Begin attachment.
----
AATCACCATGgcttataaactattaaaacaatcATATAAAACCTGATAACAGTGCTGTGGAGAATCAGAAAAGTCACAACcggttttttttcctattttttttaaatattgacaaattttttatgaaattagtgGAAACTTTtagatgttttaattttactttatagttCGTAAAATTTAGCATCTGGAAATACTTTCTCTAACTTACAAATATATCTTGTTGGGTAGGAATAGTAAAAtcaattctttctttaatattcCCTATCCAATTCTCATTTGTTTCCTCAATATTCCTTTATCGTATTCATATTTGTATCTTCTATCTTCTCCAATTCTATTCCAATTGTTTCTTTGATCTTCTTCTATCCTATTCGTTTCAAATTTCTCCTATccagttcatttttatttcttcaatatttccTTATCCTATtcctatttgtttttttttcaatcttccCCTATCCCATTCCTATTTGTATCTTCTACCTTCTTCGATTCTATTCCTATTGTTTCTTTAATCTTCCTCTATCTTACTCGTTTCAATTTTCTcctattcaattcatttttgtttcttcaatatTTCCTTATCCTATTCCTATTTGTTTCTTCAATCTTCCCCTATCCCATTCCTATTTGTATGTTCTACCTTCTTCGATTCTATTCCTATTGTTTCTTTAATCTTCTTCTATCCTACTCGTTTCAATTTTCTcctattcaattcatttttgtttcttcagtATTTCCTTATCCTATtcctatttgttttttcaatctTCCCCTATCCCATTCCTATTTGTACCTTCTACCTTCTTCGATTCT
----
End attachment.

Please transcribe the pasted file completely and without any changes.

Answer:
AATCACCATGgcttataaactattaaaacaatcATATAAAACCTGATAACAGTGCTGTGGAGAATCAGAAAAGTCACAACcggttttttttcctattttttttaaatattgacaaattttttatgaaattagtgGAAACTTTtagatgttttaattttactttatagttCGTAAAATTTAGCATCTGGAAATACTTTCTCTAACTTACAAATATATCTTGTTGGGTAGGAATAGTAAAAtcaattctttctttaatattcCCTATCCAATTCTCATTTGTTTCCTCAATATTCCTTTATCGTATTCATATTTGTATCTTCTATCTTCTCCAATTCTATTCCAATTGTTTCTTTGATCTTCTTCTATCCTATTCGTTTCAAATTTCTCCTATccagttcatttttatttcttcaatatttccTTATCCTATtcctatttgtttttttttcaatcttccCCTATCCCATTCCTATTTGTATCTTCTACCTTCTTCGATTCTATTCCTATTGTTTCTTTAATCTTCCTCTATCTTACTCGTTTCAATTTTCTcctattcaattcatttttgtttcttcaatatTTCCTTATCCTATTCCTATTTGTTTCTTCAATCTTCCCCTATCCCATTCCTATTTGTATGTTCTACCTTCTTCGATTCTATTCCTATTGTTTCTTTAATCTTCTTCTATCCTACTCGTTTCAATTTTCTcctattcaattcatttttgtttcttcagtATTTCCTTATCCTATtcctatttgttttttcaatctTCCCCTATCCCATTCCTATTTGTACCTTCTACCTTCTTCGATTCT